FALLUJAH - Iraq has lost Fallujah to Al-Qaeda-linked fighters, a senior security official said Saturday, putting militants back in control of a city where American forces repeatedly battled insurgents.

Parts of Fallujah and Ramadi, west of Baghdad, have been held by militants for days, harkening back to the years after the 2003 US-led invasion when both cities were insurgent strongholds.

Prime Minister Nuri al-Maliki vowed Saturday to eliminate “all terrorist groups” in Iraq’s Anbar province, where militants have seized all of one city and parts of another. “We will not back down until we end all terrorist groups and save our people in Anbar,” Maliki was quoted as saying by Iraqiya state television.

Fighting erupted in the Ramadi area Monday, when security forces broke up an anti-government protest camp set up after demonstrations broke out in late 2012 against what Arabs say is the marginalisation and targeting of their community.

The violence then spread to Fallujah, and a subsequent withdrawal of security forces from areas of both cities cleared the way for ISIL to move in. “Fallujah is under the control of ISIL,” a senior security official in Anbar province told AFP, referring to the Al-Qaeda-linked Islamic State of Iraq and the Levant. However, the city’s outskirts were in the hands of local police, the official added. An AFP journalist inside Fallujah also said ISIL seemed to be in control, with no security forces or Sahwa anti-Al-Qaeda militiamen visible on the streets. Meanwhile, Iraqi ground forces commander Staff General Ali Ghaidan Majeed told AFP that police and tribesmen were hunting for militants in Ramadi, with army support.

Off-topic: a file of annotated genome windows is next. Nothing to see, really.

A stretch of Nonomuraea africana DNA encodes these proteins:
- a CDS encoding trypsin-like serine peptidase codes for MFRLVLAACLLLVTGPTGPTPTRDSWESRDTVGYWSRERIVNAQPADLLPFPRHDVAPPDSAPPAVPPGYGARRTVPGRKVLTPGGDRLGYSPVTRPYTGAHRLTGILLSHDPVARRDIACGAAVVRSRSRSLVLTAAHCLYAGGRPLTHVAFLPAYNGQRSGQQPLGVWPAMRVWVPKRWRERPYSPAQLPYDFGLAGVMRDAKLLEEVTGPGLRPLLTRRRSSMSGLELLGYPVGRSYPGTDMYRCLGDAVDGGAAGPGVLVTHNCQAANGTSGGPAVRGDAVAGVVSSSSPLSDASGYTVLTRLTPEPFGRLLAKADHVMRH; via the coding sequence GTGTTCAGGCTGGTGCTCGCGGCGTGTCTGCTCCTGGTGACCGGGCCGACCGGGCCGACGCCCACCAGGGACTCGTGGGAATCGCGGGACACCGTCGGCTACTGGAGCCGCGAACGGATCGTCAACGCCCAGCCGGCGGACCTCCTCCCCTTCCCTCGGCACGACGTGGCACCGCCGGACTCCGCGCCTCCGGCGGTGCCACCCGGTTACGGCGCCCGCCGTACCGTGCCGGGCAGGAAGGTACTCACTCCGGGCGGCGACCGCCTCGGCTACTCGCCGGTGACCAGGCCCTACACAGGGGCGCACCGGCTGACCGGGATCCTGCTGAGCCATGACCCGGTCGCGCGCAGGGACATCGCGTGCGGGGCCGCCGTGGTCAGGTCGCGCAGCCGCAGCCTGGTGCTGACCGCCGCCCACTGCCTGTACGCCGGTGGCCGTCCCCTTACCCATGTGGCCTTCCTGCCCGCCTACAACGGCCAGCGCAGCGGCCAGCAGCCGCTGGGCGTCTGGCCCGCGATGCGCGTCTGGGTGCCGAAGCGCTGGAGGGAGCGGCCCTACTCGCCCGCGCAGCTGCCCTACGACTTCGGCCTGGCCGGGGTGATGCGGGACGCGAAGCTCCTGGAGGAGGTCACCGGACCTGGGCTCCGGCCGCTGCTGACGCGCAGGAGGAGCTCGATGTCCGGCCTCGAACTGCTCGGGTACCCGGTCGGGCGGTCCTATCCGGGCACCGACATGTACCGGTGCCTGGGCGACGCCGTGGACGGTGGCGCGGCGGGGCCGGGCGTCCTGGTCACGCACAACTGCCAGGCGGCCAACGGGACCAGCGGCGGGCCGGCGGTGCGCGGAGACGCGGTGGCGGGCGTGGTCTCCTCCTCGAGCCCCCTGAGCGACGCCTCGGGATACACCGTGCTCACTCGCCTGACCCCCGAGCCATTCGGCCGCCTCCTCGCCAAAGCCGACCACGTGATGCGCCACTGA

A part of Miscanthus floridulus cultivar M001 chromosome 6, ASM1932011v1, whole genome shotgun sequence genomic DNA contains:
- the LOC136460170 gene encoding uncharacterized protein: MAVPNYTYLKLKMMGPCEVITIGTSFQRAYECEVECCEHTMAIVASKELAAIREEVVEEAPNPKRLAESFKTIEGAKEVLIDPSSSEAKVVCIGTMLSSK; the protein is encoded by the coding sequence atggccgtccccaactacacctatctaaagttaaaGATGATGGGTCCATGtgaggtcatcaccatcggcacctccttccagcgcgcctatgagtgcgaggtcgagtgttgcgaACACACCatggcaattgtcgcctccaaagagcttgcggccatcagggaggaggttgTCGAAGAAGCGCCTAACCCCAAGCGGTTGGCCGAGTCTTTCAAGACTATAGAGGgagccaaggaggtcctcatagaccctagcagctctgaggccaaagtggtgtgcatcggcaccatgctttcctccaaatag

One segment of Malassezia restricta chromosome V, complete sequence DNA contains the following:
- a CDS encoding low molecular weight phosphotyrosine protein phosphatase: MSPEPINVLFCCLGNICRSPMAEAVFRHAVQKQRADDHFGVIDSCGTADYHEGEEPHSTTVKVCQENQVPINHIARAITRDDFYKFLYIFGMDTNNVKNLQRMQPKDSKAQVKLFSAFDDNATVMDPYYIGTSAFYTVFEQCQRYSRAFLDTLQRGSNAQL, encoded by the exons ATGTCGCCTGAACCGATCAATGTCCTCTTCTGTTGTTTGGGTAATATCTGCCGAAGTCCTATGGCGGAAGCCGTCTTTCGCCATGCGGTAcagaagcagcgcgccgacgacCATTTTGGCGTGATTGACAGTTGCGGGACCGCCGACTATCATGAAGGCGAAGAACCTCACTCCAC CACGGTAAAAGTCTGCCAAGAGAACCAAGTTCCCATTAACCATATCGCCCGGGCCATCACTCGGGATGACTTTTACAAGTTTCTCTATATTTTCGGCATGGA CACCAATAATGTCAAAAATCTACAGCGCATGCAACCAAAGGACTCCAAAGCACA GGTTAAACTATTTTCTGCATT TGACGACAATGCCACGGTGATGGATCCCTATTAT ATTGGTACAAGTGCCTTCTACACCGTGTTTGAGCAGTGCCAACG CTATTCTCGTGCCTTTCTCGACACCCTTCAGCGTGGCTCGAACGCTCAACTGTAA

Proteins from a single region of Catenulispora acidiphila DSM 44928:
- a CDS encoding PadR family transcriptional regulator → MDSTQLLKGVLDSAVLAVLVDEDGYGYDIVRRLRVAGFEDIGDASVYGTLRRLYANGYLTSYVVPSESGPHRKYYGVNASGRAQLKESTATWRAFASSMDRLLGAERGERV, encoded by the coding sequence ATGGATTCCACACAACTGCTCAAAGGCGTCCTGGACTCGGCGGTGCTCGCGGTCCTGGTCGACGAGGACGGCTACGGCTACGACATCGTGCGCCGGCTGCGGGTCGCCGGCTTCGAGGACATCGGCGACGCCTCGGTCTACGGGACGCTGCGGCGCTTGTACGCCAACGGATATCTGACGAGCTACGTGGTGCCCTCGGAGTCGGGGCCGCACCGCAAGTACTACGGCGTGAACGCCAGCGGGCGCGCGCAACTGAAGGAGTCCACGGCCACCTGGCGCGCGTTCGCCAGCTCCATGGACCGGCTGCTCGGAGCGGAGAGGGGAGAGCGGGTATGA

And he said authorities were working on “fixing the situation in Fallujah.” Majeed said there are three groups involved in the fighting: security forces and allied tribes, ISIL, and forces of the anti-government “Military Council of the Tribes.” On Friday alone, more than 100 people were killed in Ramadi and Fallujah, in the country’s deadliest single day in years.

Hundreds of gunmen gathered at outdoor weekly Muslim prayers in central Fallujah on Friday, where one militant announced that “Fallujah is an Islamic state,” a witness said.

The city was the target of two major assaults after the 2003 invasion, in which American forces saw some of their heaviest fighting since the Vietnam War.

American troops fought for years, aided by Sunni tribesmen in the Sahwa militia forces from late 2006, to wrest control of Anbar from militants.

US forces suffered almost one-third of their total Iraq fatalities in Anbar, according to independent website icasualties.org. But two years after US forces withdrew from the country, the power of militants in the province is again rising.